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Political scientist Dimitar Avramov before the Bulgarian National Radio:

In Bulgaria there is no political crisis but a crisis of strong party personalities

Димитър Аврамов
Photo: БНР

A second Bulgarian parliament will fail to elect a legitimate government, and the country will face parliamentary elections for the third time in a year. This entanglement in political stalemate has provoked the conclusion of many analysts that the country is in a deep political crisis. Political scientist Dimitar Avramov expressed the opposite opinion in an interview with BNR. According to him, there is a lack of trust in the Bulgarian party system and "it looks like it has been hit by a severe virus":

"The biggest problem of the Bulgarian party system is the personnel and it causes constant crises in it. Many people think that there is a political crisis in Bulgaria. No, there is no political crisis in Bulgaria! The institutions are stable and society follows the agenda. The European Union, of which we are a part, is in a positive development trend. Only the Bulgarian party system produces a lack of solutions, constant scandals and bad news."

According to the analyst, the simple conclusion is that the society should produce new parties in the next 1 or 2 years, but this complex issue should not be approached destructively. "But there can be no political consensus with those parties that are incapable of building trust in themselves and with each other," Avramov added, stressing that the two largest political forces in the 46th National Assembly (GERB and ITN) act destructively from the very first day of this parliament:

"The two largest parliamentary formations are a majority in parliament, i.e. it is assumed that at least one of them must act constructively in order for electoral mathematics to work. GERB says 'no' to everything and acts destructively, but ITN says, "You will do what we want, otherwise there is no consensus," but no agreement can be reached in this way. Not everyone else can come together and reach an agreement. This always happens with either the first or the second political force. This is seen in examples from the world’s parliamentary history. "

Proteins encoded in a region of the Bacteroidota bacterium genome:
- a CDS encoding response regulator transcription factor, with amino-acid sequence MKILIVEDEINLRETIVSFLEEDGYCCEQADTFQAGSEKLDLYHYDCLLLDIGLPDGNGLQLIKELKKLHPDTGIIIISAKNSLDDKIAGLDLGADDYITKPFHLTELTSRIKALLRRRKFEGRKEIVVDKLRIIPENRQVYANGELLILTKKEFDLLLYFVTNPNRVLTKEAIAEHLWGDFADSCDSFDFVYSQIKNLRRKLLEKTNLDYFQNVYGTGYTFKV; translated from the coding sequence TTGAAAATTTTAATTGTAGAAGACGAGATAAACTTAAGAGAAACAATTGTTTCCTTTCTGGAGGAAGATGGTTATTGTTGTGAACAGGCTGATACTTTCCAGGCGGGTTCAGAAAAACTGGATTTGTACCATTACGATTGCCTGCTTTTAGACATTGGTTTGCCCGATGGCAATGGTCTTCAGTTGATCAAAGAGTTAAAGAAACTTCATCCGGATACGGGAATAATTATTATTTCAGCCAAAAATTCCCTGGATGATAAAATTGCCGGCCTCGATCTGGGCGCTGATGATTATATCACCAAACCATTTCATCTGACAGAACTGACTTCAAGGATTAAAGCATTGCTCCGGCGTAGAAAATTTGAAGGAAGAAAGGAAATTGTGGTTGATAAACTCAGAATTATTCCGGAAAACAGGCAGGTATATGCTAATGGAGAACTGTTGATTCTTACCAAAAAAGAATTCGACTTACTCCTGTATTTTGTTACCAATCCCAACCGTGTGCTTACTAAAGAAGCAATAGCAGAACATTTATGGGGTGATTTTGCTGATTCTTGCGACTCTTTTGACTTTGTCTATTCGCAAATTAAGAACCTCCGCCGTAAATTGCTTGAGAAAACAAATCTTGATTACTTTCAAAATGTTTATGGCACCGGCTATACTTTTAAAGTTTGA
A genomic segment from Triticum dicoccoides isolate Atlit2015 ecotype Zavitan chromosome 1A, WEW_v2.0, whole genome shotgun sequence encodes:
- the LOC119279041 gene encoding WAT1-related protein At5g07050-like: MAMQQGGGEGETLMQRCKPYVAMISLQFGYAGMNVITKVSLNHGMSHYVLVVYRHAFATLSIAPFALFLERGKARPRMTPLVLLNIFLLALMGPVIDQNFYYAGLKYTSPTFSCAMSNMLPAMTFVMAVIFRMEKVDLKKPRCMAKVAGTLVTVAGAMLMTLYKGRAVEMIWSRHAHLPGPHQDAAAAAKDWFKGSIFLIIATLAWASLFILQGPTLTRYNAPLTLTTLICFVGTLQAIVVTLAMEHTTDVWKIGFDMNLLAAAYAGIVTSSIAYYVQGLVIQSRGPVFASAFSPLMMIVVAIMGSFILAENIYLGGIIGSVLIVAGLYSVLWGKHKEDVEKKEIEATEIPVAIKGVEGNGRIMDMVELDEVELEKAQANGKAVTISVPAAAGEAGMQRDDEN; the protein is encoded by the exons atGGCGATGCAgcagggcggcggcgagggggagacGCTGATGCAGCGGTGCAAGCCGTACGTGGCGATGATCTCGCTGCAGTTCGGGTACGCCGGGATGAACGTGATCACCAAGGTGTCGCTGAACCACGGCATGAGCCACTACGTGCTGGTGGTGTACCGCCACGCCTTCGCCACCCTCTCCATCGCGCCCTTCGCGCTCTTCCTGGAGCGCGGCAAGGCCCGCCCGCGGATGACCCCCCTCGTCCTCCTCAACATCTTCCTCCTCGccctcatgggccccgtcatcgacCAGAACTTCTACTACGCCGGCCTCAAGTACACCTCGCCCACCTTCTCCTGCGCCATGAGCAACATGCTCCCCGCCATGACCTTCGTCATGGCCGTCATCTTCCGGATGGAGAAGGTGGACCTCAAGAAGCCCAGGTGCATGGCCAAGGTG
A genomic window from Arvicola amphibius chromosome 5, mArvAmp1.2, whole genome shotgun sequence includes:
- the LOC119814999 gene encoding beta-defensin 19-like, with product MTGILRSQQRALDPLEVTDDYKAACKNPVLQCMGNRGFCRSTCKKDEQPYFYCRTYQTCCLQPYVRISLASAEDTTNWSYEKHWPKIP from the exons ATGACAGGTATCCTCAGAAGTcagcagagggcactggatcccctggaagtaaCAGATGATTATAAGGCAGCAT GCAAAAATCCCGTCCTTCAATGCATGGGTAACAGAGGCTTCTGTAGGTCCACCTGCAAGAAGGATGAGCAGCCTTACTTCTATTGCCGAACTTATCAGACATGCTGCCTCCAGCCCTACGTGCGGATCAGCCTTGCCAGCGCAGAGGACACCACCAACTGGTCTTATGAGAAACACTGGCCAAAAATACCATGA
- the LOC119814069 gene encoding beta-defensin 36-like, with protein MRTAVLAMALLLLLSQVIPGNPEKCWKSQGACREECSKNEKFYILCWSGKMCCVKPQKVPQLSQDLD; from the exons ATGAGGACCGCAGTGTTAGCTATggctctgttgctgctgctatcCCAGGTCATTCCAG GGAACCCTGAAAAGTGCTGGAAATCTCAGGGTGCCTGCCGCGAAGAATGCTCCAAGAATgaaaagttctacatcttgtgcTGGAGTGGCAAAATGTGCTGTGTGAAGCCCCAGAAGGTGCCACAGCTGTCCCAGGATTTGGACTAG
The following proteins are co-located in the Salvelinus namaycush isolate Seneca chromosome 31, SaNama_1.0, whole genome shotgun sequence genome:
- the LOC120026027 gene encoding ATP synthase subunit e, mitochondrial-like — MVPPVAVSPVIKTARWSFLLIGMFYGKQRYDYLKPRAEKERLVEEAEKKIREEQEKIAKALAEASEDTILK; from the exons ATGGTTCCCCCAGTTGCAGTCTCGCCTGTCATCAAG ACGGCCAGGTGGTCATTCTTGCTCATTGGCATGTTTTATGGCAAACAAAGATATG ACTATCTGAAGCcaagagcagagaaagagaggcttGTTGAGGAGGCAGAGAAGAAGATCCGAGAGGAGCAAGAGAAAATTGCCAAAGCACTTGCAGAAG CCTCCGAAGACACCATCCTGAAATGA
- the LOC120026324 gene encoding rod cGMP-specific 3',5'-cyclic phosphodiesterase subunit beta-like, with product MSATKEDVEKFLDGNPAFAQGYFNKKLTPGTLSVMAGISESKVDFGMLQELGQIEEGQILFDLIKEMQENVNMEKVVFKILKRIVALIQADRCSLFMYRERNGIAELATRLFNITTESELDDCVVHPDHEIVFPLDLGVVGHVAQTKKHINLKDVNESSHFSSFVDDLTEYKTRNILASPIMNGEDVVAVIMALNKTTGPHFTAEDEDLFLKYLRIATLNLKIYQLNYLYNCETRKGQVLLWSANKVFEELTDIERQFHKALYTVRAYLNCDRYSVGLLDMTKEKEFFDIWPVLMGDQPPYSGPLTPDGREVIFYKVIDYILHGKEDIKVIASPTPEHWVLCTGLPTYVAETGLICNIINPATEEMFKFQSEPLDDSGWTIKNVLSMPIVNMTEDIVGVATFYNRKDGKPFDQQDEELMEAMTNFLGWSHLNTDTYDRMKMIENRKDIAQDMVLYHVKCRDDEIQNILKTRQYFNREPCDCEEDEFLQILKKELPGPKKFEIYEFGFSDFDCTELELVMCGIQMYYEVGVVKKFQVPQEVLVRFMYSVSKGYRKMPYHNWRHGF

The truth is that Bulgarian society has produced a fragmented parliament in which it is difficult to create a majority. That is why Dimitar Avramov believes that new political parties are needed, or - if this is not possible - new political leadership within the current parties. He called on current leaders to step down.

However, the course of the political game shows that until the next elections, which are likely to take place in November, there is no time to create a new political player and solve the problem of fragmentation. That is why the question of what can make the current parties with their current leaders in the next parliament find a dialogue with each other and form a regular government comes to the fore. According to Avramov, there are two ways to achieve this:

"The first is very strong public pressure. If there have been protests in Bulgaria so far to overthrow the government, I will not be surprised if there are protests in front of the next parliament to form a government. And secondly, if the EU considers that the personnel crisis in the Bulgarian party system leads to an institutional crisis and is dangerous for Bulgaria, it is very possible that Bulgarian parties will be subjected to international pressure to form a government in the next National Assembly, at least temporarily. "

Interview: Diana Yankulova

Editor: Elena Karkalanova

English version: Rositsa Petcova

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